“You cannot train a horse with shouts
and expect it to obey a whisper.”
~ Dagobert D. Runes
Press play to hear an audio enhancement as you read.
They say that you can lead a horse to water but you can’t make it drink. But, some horses do drink. What makes the difference?
There’s a funny story about a boy scout returning to headquarters, his lip bleeding and his uniform in disarray. “What happened?” asked the scout master.
“I just helped an old lady cross the street,” the youngster replied.
“But what happened to you?”
“She didn’t want to go!”
If we could pinpoint one frustration that interferes with our personal evolution and enjoyment of a meaningful life it would be our insistence on trying to change others.
This reminds me of an Ashley Brilliant cartoon of many years ago: “The fact that I have accepted you as you are doesn’t mean that I’ve given up hope you might still change.” That’s funny but also true for many people who tacitly accept each other but secretly wish they would behave differently (and believe more like they do).
In the last post, I introduced the idea of “the awakening moment” and emphasized how suffering can only be relieved by examining the cause: the experience of illusory separation that produces conflict.
So, how can we accept our differences? It’s natural to provide guidance for children as they mature into being able to take responsibility for themselves, but how do we treat other adults? Do we assume that we know how they should be?
Of course, common sense tells us that we shouldn’t give a flame thrower to a pyromaniac! And some rules and regulations are essential. In this country, we agree to drive on the right side of the road. That’s not an imposition on personal freedom, it’s simply a necessary rule.
But what do we do when someone fails to follow the rules, especially when they hurt others? We punish them. Is that working?
Writing for Psychology Today, Michael Karson, Ph.D., says: “Punishment does not change the tendency to engage in the behavior that was punished. Instead, it makes the person want to avoid the source of punishment.” 1
He goes on to describe how a punished child will continue their errant behavior… they’ll just do it when their parents aren’t around. This breeds a false assumption that our actions don’t have consequences unless others are aware of them. A husband can cheat on his wife, an accountant can fudge the numbers, a government can mis-report war casualties, etc.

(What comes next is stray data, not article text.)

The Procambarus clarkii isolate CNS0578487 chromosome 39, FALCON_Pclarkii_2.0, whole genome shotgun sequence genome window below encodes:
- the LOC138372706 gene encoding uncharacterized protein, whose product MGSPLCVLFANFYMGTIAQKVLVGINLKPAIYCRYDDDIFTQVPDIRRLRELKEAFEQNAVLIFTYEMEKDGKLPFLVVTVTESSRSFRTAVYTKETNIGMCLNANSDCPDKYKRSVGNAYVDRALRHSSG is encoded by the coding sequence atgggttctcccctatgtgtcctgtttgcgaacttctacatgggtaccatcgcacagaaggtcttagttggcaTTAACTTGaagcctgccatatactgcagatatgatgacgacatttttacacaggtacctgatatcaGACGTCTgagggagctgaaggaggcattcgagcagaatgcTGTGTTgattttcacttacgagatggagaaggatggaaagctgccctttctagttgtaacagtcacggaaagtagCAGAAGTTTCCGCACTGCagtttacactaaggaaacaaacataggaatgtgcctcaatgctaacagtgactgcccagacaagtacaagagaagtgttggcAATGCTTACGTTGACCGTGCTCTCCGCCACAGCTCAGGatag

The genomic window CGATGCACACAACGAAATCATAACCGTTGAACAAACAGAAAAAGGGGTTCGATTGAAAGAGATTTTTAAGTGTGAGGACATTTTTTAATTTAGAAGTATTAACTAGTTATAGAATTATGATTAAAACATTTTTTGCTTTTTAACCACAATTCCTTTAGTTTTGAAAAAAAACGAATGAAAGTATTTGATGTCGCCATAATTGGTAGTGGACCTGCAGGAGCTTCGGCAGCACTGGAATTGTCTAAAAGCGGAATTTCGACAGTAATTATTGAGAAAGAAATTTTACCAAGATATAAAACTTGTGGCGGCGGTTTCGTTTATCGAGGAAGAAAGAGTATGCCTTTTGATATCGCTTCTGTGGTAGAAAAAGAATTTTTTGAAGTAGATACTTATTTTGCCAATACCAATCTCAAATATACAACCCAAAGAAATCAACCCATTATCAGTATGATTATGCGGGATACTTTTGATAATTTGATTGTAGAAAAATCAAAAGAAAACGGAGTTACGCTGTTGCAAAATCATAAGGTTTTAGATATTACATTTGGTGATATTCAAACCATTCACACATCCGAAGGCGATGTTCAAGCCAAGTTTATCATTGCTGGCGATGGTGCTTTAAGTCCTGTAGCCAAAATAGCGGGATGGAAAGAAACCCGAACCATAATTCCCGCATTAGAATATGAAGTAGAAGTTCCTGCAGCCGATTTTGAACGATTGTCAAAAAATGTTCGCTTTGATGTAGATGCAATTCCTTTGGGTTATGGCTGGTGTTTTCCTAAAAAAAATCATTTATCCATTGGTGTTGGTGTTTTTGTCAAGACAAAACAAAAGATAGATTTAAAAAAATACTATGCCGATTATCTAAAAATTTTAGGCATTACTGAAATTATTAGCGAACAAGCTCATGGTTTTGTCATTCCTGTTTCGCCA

“What happens in Vegas stays in Vegas” may be a successful market term but it’s patently false. Everything we do creates consequences, whether anyone else knows about it or not.
If secrecy is an illusion and punishment doesn’t work, where does that leave us relative to positive change? After all, “personal improvement” has become a billion dollar industry. We want to change! Some horses do drink. Some people do change. What works this miracle? In a word, education.
I wrote about my experience in a 2008 terrorist attack. The murderers who attacked me and my friends had been trained, indoctrinated, educated in a hateful paradigm from early age, and then compelled to carry out their deadly mission. All but one was killed by the Indian SWAT teams. The lone survivor was executed years later. By then, he had come to his senses and expressed regret for his actions. He realized that he’d been manipulated by faceless puppet masters behind the scenes.
Since then, terrorist acts have exploded all over the world. Could we ever manage the courage to step back, examine this trend, and honestly address the failure of our response, which focuses on punishment?
So, what might one do about terrorists, then? Education. Until there’s an alternative to what is being taught, what choice does a person have? If there’s only one source of water… they will drink there.
If we pull our heads out of the sand for a few minutes and look at the world around us we can witness catastrophes of all kinds happening at an escalating rate. We can point to war, climate change, etc. but what is really happening?
The results of our choices are showing up and we seem to be nearing the experience of “instant karma,” which refers to the immediate awareness of repercussions arising from those choices.
If our choices are delusional, born out of the chronic condition of separation I wrote about in the last post, we will continue to take sides against each other and maintain the suffering that results. But we could make different choices. We could model something different.
Imagine, if we personally demonstrated appreciation for each other, differences and all, if we let go of our addiction to trying to change others… what might that affect in our immediate relationships? What education would that provide, especially if we made it obvious that this sort freedom from coercion is enjoyable!
Life is sending us powerful messages right now. If we’re getting them, then we’re awakening to a new world of personal responsibility. Whether others know our thoughts and deeds is less important than the fact that we know them. That’s motivation enough for any person of integrity.
As the old saying goes, “To thine own self be true.” Perhaps that’s the real answer to constructive change, to simply be true to oneself and respect that others will do the same.